Markets got some trade relief to close the week as the three major benchmarks climbed higher following comments from President Trump that the U.S. and China are inching closer to signing Phase I of a trade deal.
- The S&P 500 rallied 0.22%
- The Dow Jones Industrial Average jumped 0.39%
- The Nasdaq Composite added 0.16%
- Pfizer (NYSE:PFE) surged 1.56%, leading healthcare stocks as the group pushed the Dow Jones to the upside to close the week
Trump, as he often does, said China wants and needs the trade deal more than the U.S., indicating that’s the impetus for reaching terms on the first part of the accord.
“Chinese Vice Premier Liu He has invited Robert Lighthizer to Beijing for further talks later this month, according to people familiar with the matter, and Washington will likely postpone new tariffs scheduled for December even if there’s no deal by then, the South China Morning Post reported,” according to Bloomberg.
The president’s comments may or may not qualify as clarity, but in a week in which trade loomed larger than many investors would have preferred, it was good to go out on a strong note thanks to positive trade musings.
In late trading, 22, or more than two-thirds, of the Dow’s 30 components were trading higher with each of the index’s healthcare components in the green.
Pfizer was the best-performing member of the Dow today, a welcome respite for one of the index’s worst-performing names in 2019. A positive article in Barron’s did the trick for Pfizer shares today.
The article notes that investors may not be appreciating Pfizer’s efforts to shed its consumer products unit and merge its off-patent business, Upjohn, with Mylan (NYSE:MYL). As a result, the stock is attractive relative to some blue-chip pharmaceuticals rivals, including fellow Dow component Merck (NYSE:MRK).
“Pfizer is clearly set to be a different sort of investment than it was before the spinoff,” reports Barron’s. “The company is splitting the dividend proportionally between Pfizer and the generic-drug spinoff, and executives have said they expect that dividend increases, which have been steady in recent years, will slow in the near term. Can Pfizer go from being an income play to a growth story?”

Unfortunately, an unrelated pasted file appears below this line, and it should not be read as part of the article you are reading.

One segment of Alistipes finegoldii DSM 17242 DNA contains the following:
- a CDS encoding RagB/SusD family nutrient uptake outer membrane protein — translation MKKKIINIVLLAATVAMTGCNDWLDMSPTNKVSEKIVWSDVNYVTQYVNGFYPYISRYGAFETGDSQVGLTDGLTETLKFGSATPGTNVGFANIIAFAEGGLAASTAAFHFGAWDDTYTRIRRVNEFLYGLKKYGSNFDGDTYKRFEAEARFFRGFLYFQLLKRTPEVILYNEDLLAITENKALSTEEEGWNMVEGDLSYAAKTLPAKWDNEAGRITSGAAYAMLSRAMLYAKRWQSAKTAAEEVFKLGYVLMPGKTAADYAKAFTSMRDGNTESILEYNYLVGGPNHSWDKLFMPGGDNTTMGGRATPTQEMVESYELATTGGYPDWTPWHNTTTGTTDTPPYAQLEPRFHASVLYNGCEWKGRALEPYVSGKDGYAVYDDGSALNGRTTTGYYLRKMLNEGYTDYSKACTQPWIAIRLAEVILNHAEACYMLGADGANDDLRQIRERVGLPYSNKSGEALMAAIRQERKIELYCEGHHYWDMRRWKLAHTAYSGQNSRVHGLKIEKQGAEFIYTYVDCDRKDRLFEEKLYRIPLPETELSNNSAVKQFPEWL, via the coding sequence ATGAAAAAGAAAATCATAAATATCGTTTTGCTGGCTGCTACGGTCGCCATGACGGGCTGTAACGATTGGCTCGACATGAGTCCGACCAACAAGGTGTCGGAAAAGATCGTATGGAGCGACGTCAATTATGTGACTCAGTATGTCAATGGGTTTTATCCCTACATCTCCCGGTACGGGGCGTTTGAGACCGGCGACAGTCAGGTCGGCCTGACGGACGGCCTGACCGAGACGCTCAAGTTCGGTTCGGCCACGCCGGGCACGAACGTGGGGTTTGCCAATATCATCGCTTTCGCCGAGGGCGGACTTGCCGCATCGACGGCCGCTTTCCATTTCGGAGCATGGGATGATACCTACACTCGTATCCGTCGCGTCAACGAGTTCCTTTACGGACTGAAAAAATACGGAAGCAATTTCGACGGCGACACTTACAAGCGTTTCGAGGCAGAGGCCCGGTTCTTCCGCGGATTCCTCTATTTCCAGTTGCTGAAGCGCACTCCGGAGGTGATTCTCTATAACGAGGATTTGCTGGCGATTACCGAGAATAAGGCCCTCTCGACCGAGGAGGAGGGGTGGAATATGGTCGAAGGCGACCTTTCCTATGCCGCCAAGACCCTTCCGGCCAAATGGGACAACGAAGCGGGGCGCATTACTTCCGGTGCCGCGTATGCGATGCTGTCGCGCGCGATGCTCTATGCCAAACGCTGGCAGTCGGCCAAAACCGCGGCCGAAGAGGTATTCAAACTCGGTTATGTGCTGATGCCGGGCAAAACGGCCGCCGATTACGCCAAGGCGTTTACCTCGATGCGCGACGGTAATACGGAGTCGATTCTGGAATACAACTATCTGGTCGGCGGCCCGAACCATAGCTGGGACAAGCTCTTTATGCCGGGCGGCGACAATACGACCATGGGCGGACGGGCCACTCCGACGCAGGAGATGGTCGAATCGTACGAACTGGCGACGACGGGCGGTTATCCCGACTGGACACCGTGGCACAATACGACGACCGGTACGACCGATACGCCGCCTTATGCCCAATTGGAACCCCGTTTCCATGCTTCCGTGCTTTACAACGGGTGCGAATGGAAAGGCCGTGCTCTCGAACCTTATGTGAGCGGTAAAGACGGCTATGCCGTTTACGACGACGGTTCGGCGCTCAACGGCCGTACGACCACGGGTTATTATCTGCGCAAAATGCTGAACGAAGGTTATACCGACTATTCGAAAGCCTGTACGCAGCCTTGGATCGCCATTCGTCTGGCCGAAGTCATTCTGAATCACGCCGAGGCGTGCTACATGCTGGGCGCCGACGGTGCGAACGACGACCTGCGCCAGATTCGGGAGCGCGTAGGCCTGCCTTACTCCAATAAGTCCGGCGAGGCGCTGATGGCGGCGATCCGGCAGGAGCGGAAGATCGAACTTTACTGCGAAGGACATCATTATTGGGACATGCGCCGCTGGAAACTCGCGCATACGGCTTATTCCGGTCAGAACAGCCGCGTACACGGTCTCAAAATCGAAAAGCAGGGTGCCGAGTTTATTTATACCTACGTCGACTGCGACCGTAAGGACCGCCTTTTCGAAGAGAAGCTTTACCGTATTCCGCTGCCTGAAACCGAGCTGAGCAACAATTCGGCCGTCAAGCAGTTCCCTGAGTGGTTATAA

Healthcare Part 2
Pfizer wasn’t the only Dow healthcare stock trading higher today. The sector, a laggard for much of this year, has recently been building some momentum. Johnson & Johnson (NYSE:JNJ) gained more than 1% today, while MRK failed to climb higher with some market observers citing ebbing political pressure on the group as the fuel for a late-year healthcare rally.
That assessment has some validity.
“Healthcare stocks rallied sharply on Friday after U.S. Senator Elizabeth Warren, one of the top Democratic presidential contenders and a Medicare for All proponent, revealed how she would implement her healthcare plan,” reports Reuters. “It included a timeline that would initially retain many aspects of the current system, including employer-based private insurance, while transitioning Americans to the government health plan that currently primarily covers individuals 65 and older.”
Boeing (NYSE:BA) is back thanks to gain of 1.3%, putting it in the upper tier of Dow stocks today.
This might be surprising because the Dow’s largest constituent may have to push back the January timeline for getting the 737 MAX passenger back in the skies.
A report in Gulf News suggests the U.S. Federal Aviation Administration (FAA) isn’t committing to January and that the end of the first quarter is a more reasonable expectation.
When Sorry Doesn’t Cut It
Intel (NASDAQ:INTC) lost about 1% today, making it the Dow’s worst performer. Earlier this week, the company had to apologize to customers for PC chip shortages. Headlines like that are, of course, bad for the company behind them, but it can lead to upside for rivals, particularly in the intensely competitive semiconductor space.
Bottom Line on the Dow Jones Today
With earnings season in the books for Dow components, some material I located today may prove interesting/instructive as it pertains directly to the 30 Dow stocks. It’s about earnings reporting, as in GAAP vs. non-GAAP with the former generally being preferred by analysts but both being used by some companies.
“For Q3 2019, 20 (67%) of the 30 companies in the DJIA reported non-GAAP EPS in addition to GAAP EPS for the third quarter,” according to FactSet research. “Since 2016, 73% of companies in the DJIA have reported non-GAAP EPS in addition to GAAP EPS on average. Of these 20 companies, 14 (70%) reported non-GAAP EPS that exceeded GAAP EPS.”
As of this writing, Todd Shriber did not hold a position in any of the aforementioned securities.